P: So what was it about that painting that connected to your decision to leave?
O: I think it was that it was cathartic to get me through my fear of leaving. I had actually started to paint it before I’d really decided to go. The painting is about breaking free, but I wasn't quite sure what I was breaking free from. I think making the painting gave me strength, and it gave me purpose, and as I started to paint, that was helping me think and plan, and then things started going into motion. I suppose it’s like setting the intention, but maybe setting the intention through painting.
P: Looking at your you body of work in your upcoming exhibition, when you see it now, does it give you a different reflection on your journey from Ireland to Australia?
O: Yeah that’s interesting. When I’m reflecting now it all makes sense, it’s all fallen into place, it’s like ahh! When I was curating the show, with some help from a friend she said “you already have enough work”! It’s work that helped me process this year. I’ve been doing it all along, processing things and creating work. I moved into an art space in brunswick and did some of the work there. That work is very much it’s own thing. I have a couple of pieces from home. I brought over the piece that got me to Australia, it will be there, it looks crazy! And then there’s works after being at Soma on sydney rd which are different again. They are all quite different, it might show the change. The work I was doing in Ireland was really rigid, my style since has been more open and exploratory in taking chances, and maybe a bit more confident as well. I think when I painted in Ireland I had a really set vision for what I would work on, if i made a mistake I would still work with that, because I knew it was for a reason, but now I’m just more free.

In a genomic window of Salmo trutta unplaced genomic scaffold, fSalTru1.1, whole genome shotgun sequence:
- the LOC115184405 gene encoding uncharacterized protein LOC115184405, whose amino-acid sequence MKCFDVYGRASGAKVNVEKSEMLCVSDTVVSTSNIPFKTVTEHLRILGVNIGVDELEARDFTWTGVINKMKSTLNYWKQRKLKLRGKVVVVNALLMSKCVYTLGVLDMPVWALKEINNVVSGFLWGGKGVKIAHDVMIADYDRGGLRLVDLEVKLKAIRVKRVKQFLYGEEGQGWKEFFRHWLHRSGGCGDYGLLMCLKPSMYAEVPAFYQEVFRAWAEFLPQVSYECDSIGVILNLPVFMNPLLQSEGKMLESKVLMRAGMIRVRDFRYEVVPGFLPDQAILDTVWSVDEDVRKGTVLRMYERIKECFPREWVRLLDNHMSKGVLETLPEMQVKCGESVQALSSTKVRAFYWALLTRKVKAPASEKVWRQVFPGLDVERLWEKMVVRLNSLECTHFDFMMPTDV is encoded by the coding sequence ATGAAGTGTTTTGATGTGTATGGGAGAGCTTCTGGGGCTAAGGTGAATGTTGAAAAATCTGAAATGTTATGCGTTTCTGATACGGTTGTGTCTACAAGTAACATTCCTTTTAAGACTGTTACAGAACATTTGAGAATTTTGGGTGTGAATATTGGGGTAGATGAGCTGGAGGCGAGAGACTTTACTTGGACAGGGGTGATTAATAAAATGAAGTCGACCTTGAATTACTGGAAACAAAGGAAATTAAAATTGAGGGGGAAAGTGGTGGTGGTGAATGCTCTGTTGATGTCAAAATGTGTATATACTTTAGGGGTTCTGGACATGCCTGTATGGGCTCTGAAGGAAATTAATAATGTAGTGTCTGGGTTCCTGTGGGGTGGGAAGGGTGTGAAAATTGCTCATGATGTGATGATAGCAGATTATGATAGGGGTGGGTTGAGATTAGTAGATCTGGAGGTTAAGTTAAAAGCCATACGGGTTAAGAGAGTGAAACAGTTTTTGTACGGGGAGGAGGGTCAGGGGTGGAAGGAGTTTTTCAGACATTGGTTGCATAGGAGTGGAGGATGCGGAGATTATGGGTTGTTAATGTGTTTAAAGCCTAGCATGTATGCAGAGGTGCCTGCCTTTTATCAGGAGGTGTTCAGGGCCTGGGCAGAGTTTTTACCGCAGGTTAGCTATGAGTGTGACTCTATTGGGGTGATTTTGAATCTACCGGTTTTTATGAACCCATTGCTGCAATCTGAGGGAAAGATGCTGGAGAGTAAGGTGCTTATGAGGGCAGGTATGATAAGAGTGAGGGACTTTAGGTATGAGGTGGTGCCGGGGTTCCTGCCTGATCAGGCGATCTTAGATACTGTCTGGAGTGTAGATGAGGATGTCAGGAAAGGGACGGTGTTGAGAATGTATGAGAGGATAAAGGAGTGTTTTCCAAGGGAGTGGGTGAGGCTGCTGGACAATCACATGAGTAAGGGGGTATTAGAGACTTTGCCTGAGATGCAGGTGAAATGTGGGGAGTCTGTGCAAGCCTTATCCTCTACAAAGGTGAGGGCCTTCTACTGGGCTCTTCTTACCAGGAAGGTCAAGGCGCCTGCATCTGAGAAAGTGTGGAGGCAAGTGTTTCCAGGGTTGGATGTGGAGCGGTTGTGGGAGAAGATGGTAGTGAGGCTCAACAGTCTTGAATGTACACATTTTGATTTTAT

P: Do you have any routines or rituals to your art practice?
O: The only thing I do ritually is that only really use three colours unless a really need to use black for something specific. I mix my own colours, and I just stick to magenta blue and yellow. Everyone sees colour differently, so for me I like to make my own. Usually I have a vision or a spark, I see an image in my head and it's’ like, ok I have to paint that somewhere. I don’t paint all the time. I have an idea and I go with that as opposed to painting loads of stuff. It usually just comes so I trust that process.
You can see Orla’s exhibition Thornwitch at Neon Parlour 1 - 19 August. Join us for opening night on Friday 3 August 6 - 9pm. For more information on Orla’s Shamanic practice and to make a booking, check out her page Thornwitch.
Interview by Peachy Fulford-Wierzbicki